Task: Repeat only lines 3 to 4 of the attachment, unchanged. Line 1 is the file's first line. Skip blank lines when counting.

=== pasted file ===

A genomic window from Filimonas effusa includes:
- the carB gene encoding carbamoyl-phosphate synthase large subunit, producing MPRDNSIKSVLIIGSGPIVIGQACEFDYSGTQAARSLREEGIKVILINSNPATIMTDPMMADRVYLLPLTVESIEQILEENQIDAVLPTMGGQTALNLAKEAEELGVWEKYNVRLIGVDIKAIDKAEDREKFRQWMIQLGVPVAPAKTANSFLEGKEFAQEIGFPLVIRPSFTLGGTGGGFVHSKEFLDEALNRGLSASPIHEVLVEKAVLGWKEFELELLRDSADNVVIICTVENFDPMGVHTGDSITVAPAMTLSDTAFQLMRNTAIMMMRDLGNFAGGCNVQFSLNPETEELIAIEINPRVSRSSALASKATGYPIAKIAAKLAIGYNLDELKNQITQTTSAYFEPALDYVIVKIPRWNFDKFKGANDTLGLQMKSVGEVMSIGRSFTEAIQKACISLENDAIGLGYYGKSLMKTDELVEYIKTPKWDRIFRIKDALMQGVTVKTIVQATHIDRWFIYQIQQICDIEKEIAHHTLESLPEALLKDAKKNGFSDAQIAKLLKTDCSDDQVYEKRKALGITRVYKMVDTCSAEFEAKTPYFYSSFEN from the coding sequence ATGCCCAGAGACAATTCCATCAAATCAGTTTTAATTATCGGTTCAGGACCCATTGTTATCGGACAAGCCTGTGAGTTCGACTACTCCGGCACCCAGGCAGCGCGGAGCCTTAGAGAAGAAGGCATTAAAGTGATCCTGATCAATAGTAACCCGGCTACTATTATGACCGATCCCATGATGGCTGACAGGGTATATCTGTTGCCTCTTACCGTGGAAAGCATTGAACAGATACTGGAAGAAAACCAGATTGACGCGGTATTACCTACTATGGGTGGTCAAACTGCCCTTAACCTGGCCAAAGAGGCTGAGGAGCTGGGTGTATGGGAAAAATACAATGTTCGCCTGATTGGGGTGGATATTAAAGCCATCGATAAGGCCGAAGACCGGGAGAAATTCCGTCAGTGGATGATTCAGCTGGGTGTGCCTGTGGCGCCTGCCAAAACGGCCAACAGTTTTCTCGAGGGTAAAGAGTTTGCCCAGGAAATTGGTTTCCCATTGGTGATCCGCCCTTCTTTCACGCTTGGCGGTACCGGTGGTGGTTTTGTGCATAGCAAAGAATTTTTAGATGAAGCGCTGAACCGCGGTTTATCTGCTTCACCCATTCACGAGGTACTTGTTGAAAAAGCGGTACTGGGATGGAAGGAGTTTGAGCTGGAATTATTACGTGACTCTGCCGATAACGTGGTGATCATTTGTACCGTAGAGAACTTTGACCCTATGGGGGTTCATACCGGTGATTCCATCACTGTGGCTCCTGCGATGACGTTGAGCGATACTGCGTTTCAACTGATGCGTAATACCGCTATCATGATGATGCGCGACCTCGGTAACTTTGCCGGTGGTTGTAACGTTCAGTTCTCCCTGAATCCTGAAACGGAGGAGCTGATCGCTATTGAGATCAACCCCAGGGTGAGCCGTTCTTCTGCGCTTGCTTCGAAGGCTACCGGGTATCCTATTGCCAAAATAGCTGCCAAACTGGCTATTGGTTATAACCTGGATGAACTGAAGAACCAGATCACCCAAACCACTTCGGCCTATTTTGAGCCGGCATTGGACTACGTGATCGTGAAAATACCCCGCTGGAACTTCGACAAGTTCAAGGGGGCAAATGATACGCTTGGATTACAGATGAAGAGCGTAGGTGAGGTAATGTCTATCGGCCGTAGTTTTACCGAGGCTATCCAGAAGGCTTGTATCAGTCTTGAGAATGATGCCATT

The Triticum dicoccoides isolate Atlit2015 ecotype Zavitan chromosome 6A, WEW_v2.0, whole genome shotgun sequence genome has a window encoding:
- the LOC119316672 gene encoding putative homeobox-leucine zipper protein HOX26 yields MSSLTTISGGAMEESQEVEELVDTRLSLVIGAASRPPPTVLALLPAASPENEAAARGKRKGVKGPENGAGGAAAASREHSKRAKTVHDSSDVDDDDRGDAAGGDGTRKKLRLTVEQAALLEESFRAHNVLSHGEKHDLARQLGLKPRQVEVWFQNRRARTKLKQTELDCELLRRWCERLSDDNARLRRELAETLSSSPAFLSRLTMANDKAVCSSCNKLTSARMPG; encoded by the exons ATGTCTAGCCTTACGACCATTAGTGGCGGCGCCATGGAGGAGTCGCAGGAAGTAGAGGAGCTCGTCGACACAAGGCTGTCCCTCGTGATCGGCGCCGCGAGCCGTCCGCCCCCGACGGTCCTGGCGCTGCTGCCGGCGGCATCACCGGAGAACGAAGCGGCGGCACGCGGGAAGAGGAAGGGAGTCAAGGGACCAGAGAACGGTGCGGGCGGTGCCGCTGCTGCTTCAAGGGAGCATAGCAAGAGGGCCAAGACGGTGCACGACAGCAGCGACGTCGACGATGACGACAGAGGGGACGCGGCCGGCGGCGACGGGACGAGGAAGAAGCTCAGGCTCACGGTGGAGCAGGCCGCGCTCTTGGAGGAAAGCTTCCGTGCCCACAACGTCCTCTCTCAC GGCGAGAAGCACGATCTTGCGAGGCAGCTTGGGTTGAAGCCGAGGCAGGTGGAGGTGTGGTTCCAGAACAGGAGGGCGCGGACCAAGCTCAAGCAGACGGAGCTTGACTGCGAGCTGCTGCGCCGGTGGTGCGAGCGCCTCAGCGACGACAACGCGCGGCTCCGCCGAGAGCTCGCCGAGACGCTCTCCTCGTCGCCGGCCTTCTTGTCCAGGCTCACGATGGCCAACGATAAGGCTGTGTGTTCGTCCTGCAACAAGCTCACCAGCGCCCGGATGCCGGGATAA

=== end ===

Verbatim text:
The Triticum dicoccoides isolate Atlit2015 ecotype Zavitan chromosome 6A, WEW_v2.0, whole genome shotgun sequence genome has a window encoding:
- the LOC119316672 gene encoding putative homeobox-leucine zipper protein HOX26 yields MSSLTTISGGAMEESQEVEELVDTRLSLVIGAASRPPPTVLALLPAASPENEAAARGKRKGVKGPENGAGGAAAASREHSKRAKTVHDSSDVDDDDRGDAAGGDGTRKKLRLTVEQAALLEESFRAHNVLSHGEKHDLARQLGLKPRQVEVWFQNRRARTKLKQTELDCELLRRWCERLSDDNARLRRELAETLSSSPAFLSRLTMANDKAVCSSCNKLTSARMPG; encoded by the exons ATGTCTAGCCTTACGACCATTAGTGGCGGCGCCATGGAGGAGTCGCAGGAAGTAGAGGAGCTCGTCGACACAAGGCTGTCCCTCGTGATCGGCGCCGCGAGCCGTCCGCCCCCGACGGTCCTGGCGCTGCTGCCGGCGGCATCACCGGAGAACGAAGCGGCGGCACGCGGGAAGAGGAAGGGAGTCAAGGGACCAGAGAACGGTGCGGGCGGTGCCGCTGCTGCTTCAAGGGAGCATAGCAAGAGGGCCAAGACGGTGCACGACAGCAGCGACGTCGACGATGACGACAGAGGGGACGCGGCCGGCGGCGACGGGACGAGGAAGAAGCTCAGGCTCACGGTGGAGCAGGCCGCGCTCTTGGAGGAAAGCTTCCGTGCCCACAACGTCCTCTCTCAC GGCGAGAAGCACGATCTTGCGAGGCAGCTTGGGTTGAAGCCGAGGCAGGTGGAGGTGTGGTTCCAGAACAGGAGGGCGCGGACCAAGCTCAAGCAGACGGAGCTTGACTGCGAGCTGCTGCGCCGGTGGTGCGAGCGCCTCAGCGACGACAACGCGCGGCTCCGCCGAGAGCTCGCCGAGACGCTCTCCTCGTCGCCGGCCTTCTTGTCCAGGCTCACGATGGCCAACGATAAGGCTGTGTGTTCGTCCTGCAACAAGCTCACCAGCGCCCGGATGCCGGGATAA